Faculty of Science, Najran University, Saudi Arabia
Received Date: March 03, 2017; Accepted Date: March 30, 2017; Published Date: Apriil 07, 2017
Citation: El-Mehbad N (2017) Recovery of Phase Transferee Catalysts from Waste-water by Adsorption on Zeolite. J Pet Environ Biotechnol 7:320. doi: 10.4172/2157-7463.1000320
Copyright: © 2017 El-Mehbad N. This is an open-access article distributed under the terms of the Creative Commons Attribution License, which permits unrestricted use, distribution, and reproduction in any medium, provided the original author and source are credited.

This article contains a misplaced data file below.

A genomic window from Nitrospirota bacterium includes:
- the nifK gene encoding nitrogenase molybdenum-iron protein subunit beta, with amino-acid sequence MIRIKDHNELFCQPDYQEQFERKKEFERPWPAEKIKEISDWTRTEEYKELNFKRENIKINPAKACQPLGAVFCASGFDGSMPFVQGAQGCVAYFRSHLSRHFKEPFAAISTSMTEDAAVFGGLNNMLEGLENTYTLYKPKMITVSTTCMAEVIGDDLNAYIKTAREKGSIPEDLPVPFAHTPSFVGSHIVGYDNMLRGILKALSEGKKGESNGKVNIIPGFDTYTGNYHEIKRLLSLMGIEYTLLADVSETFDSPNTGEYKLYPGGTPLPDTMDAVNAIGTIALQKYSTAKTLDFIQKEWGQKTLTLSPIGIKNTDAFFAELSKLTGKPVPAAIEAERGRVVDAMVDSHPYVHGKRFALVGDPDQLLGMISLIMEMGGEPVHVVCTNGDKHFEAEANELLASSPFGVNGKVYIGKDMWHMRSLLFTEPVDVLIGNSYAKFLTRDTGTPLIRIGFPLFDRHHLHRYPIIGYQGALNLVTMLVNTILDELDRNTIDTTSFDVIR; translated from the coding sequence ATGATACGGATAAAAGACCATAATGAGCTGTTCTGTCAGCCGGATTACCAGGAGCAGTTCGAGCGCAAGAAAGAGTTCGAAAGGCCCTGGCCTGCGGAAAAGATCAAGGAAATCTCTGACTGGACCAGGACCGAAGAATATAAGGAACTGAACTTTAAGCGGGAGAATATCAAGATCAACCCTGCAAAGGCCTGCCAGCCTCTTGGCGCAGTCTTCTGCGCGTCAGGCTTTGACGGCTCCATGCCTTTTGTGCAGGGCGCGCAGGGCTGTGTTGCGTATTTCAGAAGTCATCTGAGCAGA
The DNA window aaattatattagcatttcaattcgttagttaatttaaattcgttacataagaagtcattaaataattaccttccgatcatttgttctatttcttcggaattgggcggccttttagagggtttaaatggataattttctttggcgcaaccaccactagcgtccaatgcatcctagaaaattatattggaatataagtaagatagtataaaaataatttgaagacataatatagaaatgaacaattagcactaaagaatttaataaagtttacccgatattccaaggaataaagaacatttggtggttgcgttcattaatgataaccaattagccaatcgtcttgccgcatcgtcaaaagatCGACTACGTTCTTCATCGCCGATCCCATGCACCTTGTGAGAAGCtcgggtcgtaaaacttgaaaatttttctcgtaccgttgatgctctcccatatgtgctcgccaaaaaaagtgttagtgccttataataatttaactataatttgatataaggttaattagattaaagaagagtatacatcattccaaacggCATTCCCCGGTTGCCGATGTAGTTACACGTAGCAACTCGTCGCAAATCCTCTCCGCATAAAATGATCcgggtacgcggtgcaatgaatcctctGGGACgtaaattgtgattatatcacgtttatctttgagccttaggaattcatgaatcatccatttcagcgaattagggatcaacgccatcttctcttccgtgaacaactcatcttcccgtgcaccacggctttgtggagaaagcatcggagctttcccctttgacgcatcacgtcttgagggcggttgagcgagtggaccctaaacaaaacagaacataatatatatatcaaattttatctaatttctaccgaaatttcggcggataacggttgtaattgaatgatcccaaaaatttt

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The interaction between zeolite and phase transfer catalysts PTC (cationic surfactants) is of great interest. In this paper, study the influence of various physical and chemical parameters. On the adsorption of PTC on zeolite is compared according their efficiency on removal PTC at constant conditions. The optimum conditions are studied to removal PTC. Thermodynamic of adsorption are calculated to suggest the mechanism of adsorption. The effects of different conditions are studied to investigate degree of removal PTC. Furthermore, the effect of hydrophilic and hydrophobic of PTC on efficiency of adsorption on zeolite is discussed according to thermodynamic adsorption parameters. A dsorption isotherm is studied according Frumkin isotherm. The mechanism of adsorption suggested with respect micellization processes and adsorption at solution/air interface. Furthermore, cross sectional area of phase transfer catalyst affect on degree of its adsorption. The results confirm the effect of pH and chemical structures of PTC efficiency of adsorption by zeolite.